First American Title Insurance Company v. Golden Eagle III M/V, No. 2:2014cv01119 - Document 15 (E.D. La. 2014)

Court Description: ORDER & REASONS: granting in part and denying in part 11 Motion for Interlocutory Sale of the M/V GOLDEN EAGLE III; The Court GRANTS the motion for interlocutory sale, but DENIES Plaintiff's request for an order permitting the sale to take place by private means. Signed by Judge Carl Barbier on 8/7/14. (3cc USM) (sek)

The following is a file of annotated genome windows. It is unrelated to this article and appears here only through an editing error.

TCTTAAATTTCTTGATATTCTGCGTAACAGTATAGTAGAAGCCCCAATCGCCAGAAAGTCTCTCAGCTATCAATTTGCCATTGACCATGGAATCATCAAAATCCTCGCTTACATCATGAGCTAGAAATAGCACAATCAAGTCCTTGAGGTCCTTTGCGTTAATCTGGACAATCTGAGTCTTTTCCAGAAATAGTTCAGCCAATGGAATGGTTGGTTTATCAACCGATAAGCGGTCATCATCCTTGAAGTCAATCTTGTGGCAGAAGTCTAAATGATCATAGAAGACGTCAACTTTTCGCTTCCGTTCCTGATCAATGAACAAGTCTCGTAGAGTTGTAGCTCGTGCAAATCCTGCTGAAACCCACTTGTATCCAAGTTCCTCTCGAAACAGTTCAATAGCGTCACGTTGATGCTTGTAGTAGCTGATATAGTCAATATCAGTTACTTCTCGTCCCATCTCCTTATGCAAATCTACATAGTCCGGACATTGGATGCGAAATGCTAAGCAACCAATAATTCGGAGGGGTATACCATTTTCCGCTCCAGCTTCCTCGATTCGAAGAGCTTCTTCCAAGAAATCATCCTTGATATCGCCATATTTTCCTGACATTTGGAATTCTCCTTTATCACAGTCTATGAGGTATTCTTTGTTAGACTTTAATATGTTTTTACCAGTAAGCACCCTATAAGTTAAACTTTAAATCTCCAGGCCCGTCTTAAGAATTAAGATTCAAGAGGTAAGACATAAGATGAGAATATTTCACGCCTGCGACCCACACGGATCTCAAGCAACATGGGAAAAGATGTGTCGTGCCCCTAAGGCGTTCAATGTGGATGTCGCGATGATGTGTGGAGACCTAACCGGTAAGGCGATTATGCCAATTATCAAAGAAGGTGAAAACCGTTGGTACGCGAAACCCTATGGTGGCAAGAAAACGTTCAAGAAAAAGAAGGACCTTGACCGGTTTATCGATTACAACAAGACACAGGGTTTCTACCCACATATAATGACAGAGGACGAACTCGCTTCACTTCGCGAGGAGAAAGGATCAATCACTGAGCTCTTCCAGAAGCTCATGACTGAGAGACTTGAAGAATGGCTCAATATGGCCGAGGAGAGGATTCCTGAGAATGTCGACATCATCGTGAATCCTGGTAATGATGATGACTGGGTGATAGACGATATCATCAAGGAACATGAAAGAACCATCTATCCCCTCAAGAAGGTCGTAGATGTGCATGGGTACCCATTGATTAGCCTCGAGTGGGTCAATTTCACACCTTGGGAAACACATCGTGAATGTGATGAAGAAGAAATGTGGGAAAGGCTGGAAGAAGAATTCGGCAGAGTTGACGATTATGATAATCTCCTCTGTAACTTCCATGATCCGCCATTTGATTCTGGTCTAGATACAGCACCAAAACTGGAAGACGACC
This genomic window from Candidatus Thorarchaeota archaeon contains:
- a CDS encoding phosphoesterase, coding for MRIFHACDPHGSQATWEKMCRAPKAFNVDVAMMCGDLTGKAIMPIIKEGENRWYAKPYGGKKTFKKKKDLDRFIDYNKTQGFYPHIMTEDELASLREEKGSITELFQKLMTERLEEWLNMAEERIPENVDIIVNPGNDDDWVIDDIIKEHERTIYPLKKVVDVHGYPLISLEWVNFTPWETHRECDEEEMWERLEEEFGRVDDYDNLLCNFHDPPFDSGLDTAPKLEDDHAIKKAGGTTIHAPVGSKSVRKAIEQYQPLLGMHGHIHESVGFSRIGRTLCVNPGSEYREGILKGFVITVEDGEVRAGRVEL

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First American Title Insurance Company v. Golden Eagle III M/V Doc. 15 UNITED STATES DISTRICT COURT EASTERN DISTRICT OF LOUISIANA FIRST AMERICAN TITLE INSURANCE COMPANY CIVIL ACTION VERSUS NO: 14-1119 M/V GOLDEN EAGLE III SECTION: "J”(4) ORDER AND REASONS Before the Court is Plaintiff First American Title Insurance Company's ex parte Rule E(9) Motion for Interlocutory Sale of the M/V GOLDEN EAGLE III (Rec. Doc. 11). Having considered the motion and memoranda of counsel, the record, and the applicable law, the Court finds that the motion should be GRANTED IN PART AND DENIED IN PART for the reasons set forth more fully below. PROCEDURAL HISTORY AND BACKGROUND FACTS This action arises out of Plaintiff's claims against the M/V GOLDEN EAGLE III in rem following its owners' default on their loan obligation, which was secured by a preferred mortgage of vessel later assigned to Plaintiff.1 On May 16, 2014, Plaintiff 1 The M/V GOLDEN EAGLE III is a 33.3-foot pleasure boat. Shirl Gilbert and Mabel Edmonds purchased the vessel through a Bill of Sale from Sea Ray Sport Yachts, Inc. on or about May 11, 2002. In connection with the purchase, Gilbert and Edmonds executed a Promissory Note on June 1, 2002 in the amount of $185,643.63 in favor of Heritage Bank. Gilbert and Edmonds also granted Heritage Bank a Preferred Mortgage of Vessel. On or about October 23, 2008, the Preferred Mortgage of Vessel was assigned by Heritage Bank to Plaintiff. The Preferred Mortgage, of which Plaintiff is now mortgagee, acts as a lien on the vessel and gives rise to a maritime lien against the vessel pursuant to general maritime law 1 Dockets.Justia.com filed a verified complaint in the Eastern District to commence process against the vessel. (Rec. Doc. 1) That same day, Plaintiff sought (Rec. Doc. 2) and received (Rec. Docs. 6, 7) a warrant of arrest against the vessel in rem. The Court also granted Plaintiff's motion (Rec. Doc. 3) to appoint Bill Evans of Whelton Marine, LLC as the substitute custodian of the vessel. (Rec. Doc. 8) Although publication of the seizure has now run, no party has made a claim to the vessel. Plaintiff is unaware of any efforts by the owner to release or bond the vessel. The vessel incurs expenses in the amount of $575 per month, the amount the curator charges to keep the vessel in its current location and condition. The owners have not made any payments on the mortgage, and as of July 30, 2014, the outstanding balance on the mortgage was $192,534.98. (Rec. Doc. 12-2) An appraisal reveals that the current fair market value of the vessel is between $50,000 and $60,000. Id. LEGAL STANDARD Federal Rule of Civil Procedure Supplemental Admiralty Rule E(9)(a)(i) authorizes courts to order the interlocutory sale of a vessel: On application of a party, the marshal, or other person and the Federal Maritime Lien Act, 46 U.S.C. § 31341-31343. 2 having custody of the property, the court may order all or part of the property sold–with the sales proceeds, or as much of them as will satisfy the judgment, paid into court to await further orders of the court–if: (A) the attached or arrested property is perishable, or liable to deterioration, decay, or injury by being detained in custody pending the action; (B) the expense of keeping the property is excessive or disproportionate; or (C) there is an unreasonable delay in securing release of the property. Fed. R. Civ. P., Supp. Admiralty Rule E(9)(a)(i). "A showing of only one of the three criteria is sufficient for the Court to order an interlocutory sale." Rowan Companies, Inc. v. M/V FR8 PRIDE, No. C-12-163, 2012 WL 5465964, at *2 (S.D. Tex. Oct. 30, 2012). DISCUSSION Plaintiff argues that it is entitled to an interlocutory sale of the vessel pursuant to Federal Rule of Civil Procedure Supplemental Admiralty Rule E(9)(a)(i). First, Plaintiff argues that the expense of keeping the vessel under arrest is disproportionate to its value. The accrued maintenance costs for the vessel as of July 30, 2014, totaled $1,725, and every month that passes costs Plaintiff an additional $575. (Rec. Doc. 12-2) Further, Plaintiff can only hope to cut its losses; the value of 3 the boat is between $50,000 and $60,000, whereas the outstanding balance on the mortgage of the vessel is $192,534.98. Id. Next, Plaintiff remarks that no party has taken any action to preserve, use, or secure the release of the M/V GOLDEN EAGLE III although it has been under arrest for two months. Plaintiff does not allege that the vessel has deteriorated since its arrest. Plaintiff then concludes that it is entitled to interlocutory sale. Additionally, Plaintiff asks this Court to permit the sale of the vessel to take place by private sale. A. Availability of an Interlocutory Sale Although it is a close call, the Court finds that Plaintiff has shown the existence of criteria permitting the Court to order an interlocutory sale of the vessel. The Court agrees that, in light of the circumstances, "the expense of keeping the property is excessive or disproportionate." See Fed. R. Civ. P., Supp. Admiralty Rule E(9)(a)(i). To date, Plaintiff has expended $1,725 to cover the costs of the substitute custodian. Such maintenance will continue to cost Plaintiff $575 per month. Although these expenses permitting may an not seem excessive interlocutory sale compared of a with vessel, other cases see, e.g., Merchants Nat. Bank of Mobile v. Dredge General G.L. Gillespie, 663 F.2d 1338 (5th Cir. Unit A Dec. 1981)(finding interlocutory 4 sale was justified where excessive costs totaled $17,000 per month), the Court is cognizant of the fact that here Plaintiff seeks only to cut its losses. The sale of the $50,000-$60,000 vessel will not allow Plaintiff to recoup the full outstanding balance of the mortgage, $192,534.98. Further, a scheduling order has not issued in this case. It is clear that if the Court were to find that the expenses were not excessive today, such expenses would become excessive or disproportionate before the Court could dispose of the case. The Court will not deny the motion today, only to grant it in one month's time. Refusing the interlocutory sale at this maintenance minimize vessel costs, its is stage would thereby losses.2 excessive, only inhibiting Because the serve the Court to Plaintiff's expense will increase of grant overall ability to maintaining the the for motion interlocutory sale of the vessel. B. Means of the Interlocutory Sale Plaintiff further prays that this Court permit Plaintiff to sell the vessel via private sale. Plaintiff argues that a private 2 "The rule does not specify whether disproportionateness is measured against the amount sought or the value of the vessel. Some courts have indicated that the value of the vessel may be the relevant comparitor." John W. Stone Oil Distributor, L.L.C. v. M/V LUCY, No. 09-4440, 2009 WL 4166605, at *1 n.2 (E.D. La. Nov. 20, 2009). Here, given the low value of the vessel relative to the amount sought, this interpretation of the rule strengthens the Court's finding that the expense of maintenance is excessive or disproportionate. 5 sale will allow it to obtain a better price for the vessel. Plaintiff cites to an Eastern District of Louisiana opinion in support of its argument (Rec. Doc. 11-1, p. 4 n.4), but the opinion does not mention whether the sale was to take place by private or public means. The opinion certainly does not order that the sale take place by private means. In the absence of any compelling argument in support of a private sale, the Court will deny the request to allow the sale to take place by private means. Accordingly, IT IS HEREBY ORDERED that Plaintiff's Motion for Interlocutory Sale of the M/V GOLDEN EAGLE III is GRANTED IN PART AND DENIED IN PART. The Court GRANTS the motion for interlocutory sale, but DENIES Plaintiff's request for an order permitting the sale to take place by private means. New Orleans, Louisiana, this 7th day of August, 2014. ____________________________ CARL J. BARBIER UNITED STATES DISTRICT JUDGE 6